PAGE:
– Consumers are skeptical of business that only have positive reviews
– A few negative reviews in a group of largely positive reviews can actually increase sales (it makes the reviews more credible and helps consumers better gauge the potential downsides)
• If a doctor needs to take action, reach out to the unhappy patient. Often, a little positive attention will go a long way
• If necessary (and possible), rebut the review
– It may not be necessary; often, other patients will correct the wrong information without any prompting
– Many criticisms do not involve patient confidentiality at all
– If the negative statements implicate patient privacy, see if the review site has required patients to waive their privacy; contact the patient and ask for permission to respond; if not, you can always say “I can’t respond to the specifics of this situation due to patient privacy, but in X situation, my standard protocol is Y”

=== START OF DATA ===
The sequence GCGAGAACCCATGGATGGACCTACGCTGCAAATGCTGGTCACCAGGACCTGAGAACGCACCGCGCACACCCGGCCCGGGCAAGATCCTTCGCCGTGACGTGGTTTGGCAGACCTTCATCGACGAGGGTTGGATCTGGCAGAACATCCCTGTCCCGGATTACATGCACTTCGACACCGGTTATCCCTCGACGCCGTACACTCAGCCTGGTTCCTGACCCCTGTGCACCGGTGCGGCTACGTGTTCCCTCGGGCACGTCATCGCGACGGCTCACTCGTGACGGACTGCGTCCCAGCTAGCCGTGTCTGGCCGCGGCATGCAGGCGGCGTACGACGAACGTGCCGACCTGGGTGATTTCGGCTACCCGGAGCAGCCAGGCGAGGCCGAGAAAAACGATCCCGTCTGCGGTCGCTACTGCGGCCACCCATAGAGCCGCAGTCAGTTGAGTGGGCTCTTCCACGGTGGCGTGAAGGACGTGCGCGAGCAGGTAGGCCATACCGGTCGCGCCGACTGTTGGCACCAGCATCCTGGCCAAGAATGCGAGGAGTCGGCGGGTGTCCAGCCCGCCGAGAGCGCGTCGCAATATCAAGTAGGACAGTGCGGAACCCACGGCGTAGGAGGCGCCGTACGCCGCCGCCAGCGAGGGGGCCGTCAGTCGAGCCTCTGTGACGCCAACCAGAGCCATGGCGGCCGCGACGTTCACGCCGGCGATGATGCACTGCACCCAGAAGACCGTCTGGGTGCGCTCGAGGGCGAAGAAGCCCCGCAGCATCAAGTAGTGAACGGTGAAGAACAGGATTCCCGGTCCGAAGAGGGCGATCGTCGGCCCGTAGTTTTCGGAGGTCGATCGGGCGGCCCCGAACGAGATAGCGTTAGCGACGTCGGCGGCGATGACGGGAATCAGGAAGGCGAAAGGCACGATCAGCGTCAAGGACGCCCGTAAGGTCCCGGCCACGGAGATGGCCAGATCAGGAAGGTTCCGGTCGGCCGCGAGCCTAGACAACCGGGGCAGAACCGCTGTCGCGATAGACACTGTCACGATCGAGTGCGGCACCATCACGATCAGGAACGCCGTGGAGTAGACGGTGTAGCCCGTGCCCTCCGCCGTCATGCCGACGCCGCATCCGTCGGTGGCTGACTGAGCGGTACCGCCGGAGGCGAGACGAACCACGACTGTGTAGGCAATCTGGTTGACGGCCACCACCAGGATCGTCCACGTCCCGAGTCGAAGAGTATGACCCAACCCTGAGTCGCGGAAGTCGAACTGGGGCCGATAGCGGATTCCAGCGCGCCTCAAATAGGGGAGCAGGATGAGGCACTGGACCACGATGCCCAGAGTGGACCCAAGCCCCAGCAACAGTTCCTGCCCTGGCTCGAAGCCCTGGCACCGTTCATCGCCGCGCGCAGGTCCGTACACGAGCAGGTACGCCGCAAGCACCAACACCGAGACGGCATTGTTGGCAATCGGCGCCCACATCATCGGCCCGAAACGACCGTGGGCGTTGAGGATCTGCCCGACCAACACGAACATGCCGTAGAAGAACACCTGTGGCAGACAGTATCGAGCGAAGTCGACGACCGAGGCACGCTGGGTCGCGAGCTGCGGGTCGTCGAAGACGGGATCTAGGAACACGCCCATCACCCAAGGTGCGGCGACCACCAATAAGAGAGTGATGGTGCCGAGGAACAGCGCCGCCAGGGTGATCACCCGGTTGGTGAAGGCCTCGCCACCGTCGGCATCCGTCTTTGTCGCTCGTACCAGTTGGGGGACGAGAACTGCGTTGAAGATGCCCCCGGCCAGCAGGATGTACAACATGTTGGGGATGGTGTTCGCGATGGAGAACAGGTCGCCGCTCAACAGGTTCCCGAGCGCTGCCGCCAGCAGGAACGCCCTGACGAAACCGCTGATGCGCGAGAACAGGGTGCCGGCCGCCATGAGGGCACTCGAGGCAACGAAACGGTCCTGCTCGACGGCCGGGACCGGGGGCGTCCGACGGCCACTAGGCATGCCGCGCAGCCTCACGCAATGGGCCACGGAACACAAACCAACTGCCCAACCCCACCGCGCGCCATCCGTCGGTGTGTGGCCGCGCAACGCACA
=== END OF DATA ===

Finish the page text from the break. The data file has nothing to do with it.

• Legal enforcement actions should be a last resort
– Streisand Effect
– Lawsuits may not be cost-justified + risk of paying defendant’s attorneys’ fees (anti-SLAPP laws)
– Doctors often lose in court + risk further antagonism by patient (i.e., malpractice complaints)
5) But what about fake reviews?
• Consumers are more savvy to fakes than we might give them credit for
– Many consumers are rightly wary of anonymous reviews
• Contact the review site. Fake reviews are an attack on their credibility
• If a doctor’s competitor is gaming via fake reviews, consider contacting the FTC or state AGs. The FTC hates inauthentic online content!
Prior posts on this topic: